I want to move back in time to around 1930 to the American culture. When there was modesty and simple times. It was when greed wasn't everything. No Walmart's, fast food or beeping cash registers and when holding a door for someone got you a smile and thank you. When family's ate together at a certain time and Christmas meant going to Grandmas for dinner. When the only time off from school was when you were sick or it was Summer.. These days we are living in a drug sick society and I don't see anything promising in any culture. They are all going down the drain…
Japan - I'm guessing that would be a popular answer, but I like the language, was learning it for a while, and the people have a British sense of decorum, politeness and self-effacing nature. I like the culture - not so much Manga although I love Studio Ghibli, but the sense of beauty, the old paintings, the hyperreality of Tokyo. Contradictions of modern and old, contrasts in public/private, even sometimes gender roles (well as we see them in the West). And they are pagan mostly, which is cool.
And yes I'd move there in a heartbeat.
And Ancient Greece - I noticed some people's entries travelled in time. I'd love those times and that culture...less happier with it if I was a woman (Ancient Greeks didn't treat women at all well), but I do feel the ancient world would fit me better than the current one? Graeco-Roman, or before, or Celt. Or Victorian times, but I fear that class would play a big part of whether I enjoyed that - in London, 1880's-90's.
I enjoy a mix of cultures so my dream places have a variety New York and London are great choices for that but my own New Mexico has some mix (Spanish, Mexican, Native American and various "white" cultures). I love the diversity of them all and anywhere that allows free access is ideal to me.
Modern-ish? Japanese Culture has always intrigued me, largely for their regard toward friends and family over their own needs. The 'traditional' layout of a home always having emphasis on the Common/Entertaining areas and small bedrooms. Larger 'personal' space being the encroaching influence of Western Cultures.
Historically? Ancient Rome/Egypt were always hard points for me in my studies in school. Their cultures, namely their belief systems, were a large influence on me in my youth which I feel still permeates who I am today.
I have always been interested in the culture of Cuba, partially drawn from my own political leanings. My three visits to the country were very educational for myself. Admittedly I did do less cultural investigations on my second visit which also resulted in a loss of a camera. I kept myself busy on trips one and three, ventured out to some of the villages etc. What struck me was despite the adverse poverty of the people, everyone seemed very cheerful and friendly. I suppose when you have diddly squat, the little things count. Had I had the chance I would like to have visited Russia during the cold war, but being born in the 1980s this never was a possibility. I would still like to visit Russia and learn the language too... as the Doctor said "Travel broadens the mind."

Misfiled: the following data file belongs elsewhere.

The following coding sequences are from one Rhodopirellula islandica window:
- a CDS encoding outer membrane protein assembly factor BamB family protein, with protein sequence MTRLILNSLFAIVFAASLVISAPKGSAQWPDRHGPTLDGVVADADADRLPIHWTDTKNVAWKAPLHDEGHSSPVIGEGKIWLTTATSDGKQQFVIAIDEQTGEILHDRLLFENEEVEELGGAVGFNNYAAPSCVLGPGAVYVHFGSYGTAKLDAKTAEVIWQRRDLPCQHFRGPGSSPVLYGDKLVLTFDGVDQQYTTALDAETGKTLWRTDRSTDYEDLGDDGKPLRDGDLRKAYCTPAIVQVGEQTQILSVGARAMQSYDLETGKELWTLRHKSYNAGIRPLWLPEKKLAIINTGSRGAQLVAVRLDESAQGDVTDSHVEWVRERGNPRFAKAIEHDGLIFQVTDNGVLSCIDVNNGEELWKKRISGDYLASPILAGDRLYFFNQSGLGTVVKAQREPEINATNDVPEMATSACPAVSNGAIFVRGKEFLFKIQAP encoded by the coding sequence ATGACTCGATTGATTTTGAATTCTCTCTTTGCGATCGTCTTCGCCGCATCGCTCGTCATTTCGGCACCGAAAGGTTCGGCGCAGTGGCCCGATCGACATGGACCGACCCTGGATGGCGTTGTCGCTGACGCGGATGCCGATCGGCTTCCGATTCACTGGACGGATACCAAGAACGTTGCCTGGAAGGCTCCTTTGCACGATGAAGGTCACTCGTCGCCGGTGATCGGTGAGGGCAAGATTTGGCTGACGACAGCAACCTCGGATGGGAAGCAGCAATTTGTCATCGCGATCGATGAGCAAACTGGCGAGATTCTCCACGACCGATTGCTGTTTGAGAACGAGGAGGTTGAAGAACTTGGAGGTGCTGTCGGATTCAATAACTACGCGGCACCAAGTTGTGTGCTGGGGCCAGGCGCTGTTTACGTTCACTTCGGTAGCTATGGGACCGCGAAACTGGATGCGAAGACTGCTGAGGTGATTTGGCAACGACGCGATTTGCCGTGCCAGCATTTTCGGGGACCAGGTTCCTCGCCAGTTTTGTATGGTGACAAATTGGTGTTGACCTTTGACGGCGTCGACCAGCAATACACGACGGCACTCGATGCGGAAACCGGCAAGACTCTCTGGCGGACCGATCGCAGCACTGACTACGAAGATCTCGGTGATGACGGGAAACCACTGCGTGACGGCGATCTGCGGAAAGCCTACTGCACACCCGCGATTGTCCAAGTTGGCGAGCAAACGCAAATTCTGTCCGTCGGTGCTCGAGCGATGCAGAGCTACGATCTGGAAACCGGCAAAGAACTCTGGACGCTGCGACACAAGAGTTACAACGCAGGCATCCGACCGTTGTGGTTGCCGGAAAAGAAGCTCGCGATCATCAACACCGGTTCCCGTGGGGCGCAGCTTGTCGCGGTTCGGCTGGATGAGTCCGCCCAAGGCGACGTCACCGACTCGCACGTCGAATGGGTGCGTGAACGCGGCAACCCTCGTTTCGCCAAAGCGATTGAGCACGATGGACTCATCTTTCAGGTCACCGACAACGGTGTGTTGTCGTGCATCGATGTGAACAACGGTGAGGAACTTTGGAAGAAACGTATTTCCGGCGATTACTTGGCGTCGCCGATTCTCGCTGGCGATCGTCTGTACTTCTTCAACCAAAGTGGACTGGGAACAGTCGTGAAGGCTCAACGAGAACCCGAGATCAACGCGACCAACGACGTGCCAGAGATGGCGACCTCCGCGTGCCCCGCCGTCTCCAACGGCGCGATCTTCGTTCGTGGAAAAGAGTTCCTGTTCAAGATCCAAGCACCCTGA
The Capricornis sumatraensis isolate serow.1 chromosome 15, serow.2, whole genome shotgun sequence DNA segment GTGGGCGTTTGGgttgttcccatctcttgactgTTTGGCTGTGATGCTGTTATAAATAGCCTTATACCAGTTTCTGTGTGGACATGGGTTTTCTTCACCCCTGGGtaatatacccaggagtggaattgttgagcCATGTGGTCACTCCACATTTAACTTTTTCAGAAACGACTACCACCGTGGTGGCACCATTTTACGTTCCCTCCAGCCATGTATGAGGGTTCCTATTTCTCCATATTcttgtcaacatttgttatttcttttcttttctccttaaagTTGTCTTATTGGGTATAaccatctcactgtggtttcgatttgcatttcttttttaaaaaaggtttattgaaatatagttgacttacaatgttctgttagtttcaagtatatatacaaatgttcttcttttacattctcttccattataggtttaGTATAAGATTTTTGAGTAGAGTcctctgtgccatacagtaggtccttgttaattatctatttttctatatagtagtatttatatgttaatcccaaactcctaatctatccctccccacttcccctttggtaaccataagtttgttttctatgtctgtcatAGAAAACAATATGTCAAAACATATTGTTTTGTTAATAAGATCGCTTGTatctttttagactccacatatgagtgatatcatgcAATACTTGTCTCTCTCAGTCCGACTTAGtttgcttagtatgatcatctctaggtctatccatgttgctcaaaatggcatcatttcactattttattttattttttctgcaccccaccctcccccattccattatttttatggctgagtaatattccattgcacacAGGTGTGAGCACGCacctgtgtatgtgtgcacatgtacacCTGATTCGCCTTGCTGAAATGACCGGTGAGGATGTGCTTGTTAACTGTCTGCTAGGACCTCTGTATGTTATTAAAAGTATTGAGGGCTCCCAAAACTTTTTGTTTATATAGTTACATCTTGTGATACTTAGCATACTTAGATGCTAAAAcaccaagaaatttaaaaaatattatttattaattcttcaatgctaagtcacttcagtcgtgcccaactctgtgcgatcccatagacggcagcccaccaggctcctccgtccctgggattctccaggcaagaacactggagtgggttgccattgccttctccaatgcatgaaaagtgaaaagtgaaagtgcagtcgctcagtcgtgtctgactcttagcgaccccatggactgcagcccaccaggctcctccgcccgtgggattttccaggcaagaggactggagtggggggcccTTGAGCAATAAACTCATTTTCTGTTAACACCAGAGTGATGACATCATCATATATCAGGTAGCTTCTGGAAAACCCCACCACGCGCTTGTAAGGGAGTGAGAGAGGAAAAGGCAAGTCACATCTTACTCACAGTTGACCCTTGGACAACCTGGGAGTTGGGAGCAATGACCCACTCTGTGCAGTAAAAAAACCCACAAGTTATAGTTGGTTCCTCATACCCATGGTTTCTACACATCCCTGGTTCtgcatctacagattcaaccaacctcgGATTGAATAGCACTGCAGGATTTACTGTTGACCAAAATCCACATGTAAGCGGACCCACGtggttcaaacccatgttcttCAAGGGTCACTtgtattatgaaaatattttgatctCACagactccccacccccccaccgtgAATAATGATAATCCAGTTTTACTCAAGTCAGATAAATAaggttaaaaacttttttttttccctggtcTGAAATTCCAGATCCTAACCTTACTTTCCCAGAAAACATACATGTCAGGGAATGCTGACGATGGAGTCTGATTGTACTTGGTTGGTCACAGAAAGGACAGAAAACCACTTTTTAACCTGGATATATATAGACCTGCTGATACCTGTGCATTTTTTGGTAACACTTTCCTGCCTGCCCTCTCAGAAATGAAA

Many people assume that because I appear to be 'white', that my 'culture' is that of the typical Anglo-Saxon descent.
I am not Anglo-Saxon.
The only relation I have to that culture is that my second language was English. I understand typical American culture and grew up with aspects of typical American culture, my lifestyle is closer to typical Mexican culture than to most other Americans of non-Mexican descent.
The only bread I eat are corn tortillas. I have barbacoa for breakfast. Everywhere I look, I can read signs and billboards in Spanish. From my childhood in the 1960s, I have watched Spanish language television broadcast from an American city. Most of my life, I have lived within 200 miles of the border, but sometimes, it's hard to tell that I live in the United States of America and not the United States of Mexico. I don't resent it; it simply is the way it is. People in other parts of the country seem to be horrified that what I have known for almost sixty years is catching up with them.
The culture that intrigues me is from the past. Is Viking culture still alive and well? Some parts of it are. I have a friend from Scandinavia who reflects Viking work ethic and ignores and overcomes physical roadblocks with stoicism and determination. If I could, I would visit an ancient Viking settlement because their way of life fascinates me. Eskimo and Aleut are also hard-working cultures I'd like to visit. Much of Eskimo and Aleut cultures may still exist in remote areas. For a few years, I lived in Alaska. I knew some folks who lived on Subsistence, (traditional hunting and fishing), but never had the chance to visit the villages.
None. I like what I have, and that is enough for me.